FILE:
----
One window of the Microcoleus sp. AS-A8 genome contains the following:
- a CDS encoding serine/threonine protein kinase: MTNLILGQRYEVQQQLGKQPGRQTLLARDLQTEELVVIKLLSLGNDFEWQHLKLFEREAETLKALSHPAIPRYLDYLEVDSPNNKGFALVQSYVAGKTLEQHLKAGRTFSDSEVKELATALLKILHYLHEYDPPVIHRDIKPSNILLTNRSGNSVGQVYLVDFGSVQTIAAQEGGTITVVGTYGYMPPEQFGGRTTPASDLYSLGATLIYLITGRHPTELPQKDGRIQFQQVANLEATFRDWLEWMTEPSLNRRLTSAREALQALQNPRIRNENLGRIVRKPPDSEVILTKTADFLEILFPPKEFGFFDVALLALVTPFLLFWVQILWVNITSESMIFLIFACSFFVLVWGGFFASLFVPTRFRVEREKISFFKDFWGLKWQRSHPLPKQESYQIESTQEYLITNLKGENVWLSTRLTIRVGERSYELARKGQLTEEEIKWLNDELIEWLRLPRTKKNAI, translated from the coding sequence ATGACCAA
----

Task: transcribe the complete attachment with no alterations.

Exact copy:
One window of the Microcoleus sp. AS-A8 genome contains the following:
- a CDS encoding serine/threonine protein kinase: MTNLILGQRYEVQQQLGKQPGRQTLLARDLQTEELVVIKLLSLGNDFEWQHLKLFEREAETLKALSHPAIPRYLDYLEVDSPNNKGFALVQSYVAGKTLEQHLKAGRTFSDSEVKELATALLKILHYLHEYDPPVIHRDIKPSNILLTNRSGNSVGQVYLVDFGSVQTIAAQEGGTITVVGTYGYMPPEQFGGRTTPASDLYSLGATLIYLITGRHPTELPQKDGRIQFQQVANLEATFRDWLEWMTEPSLNRRLTSAREALQALQNPRIRNENLGRIVRKPPDSEVILTKTADFLEILFPPKEFGFFDVALLALVTPFLLFWVQILWVNITSESMIFLIFACSFFVLVWGGFFASLFVPTRFRVEREKISFFKDFWGLKWQRSHPLPKQESYQIESTQEYLITNLKGENVWLSTRLTIRVGERSYELARKGQLTEEEIKWLNDELIEWLRLPRTKKNAI, translated from the coding sequence ATGACCAA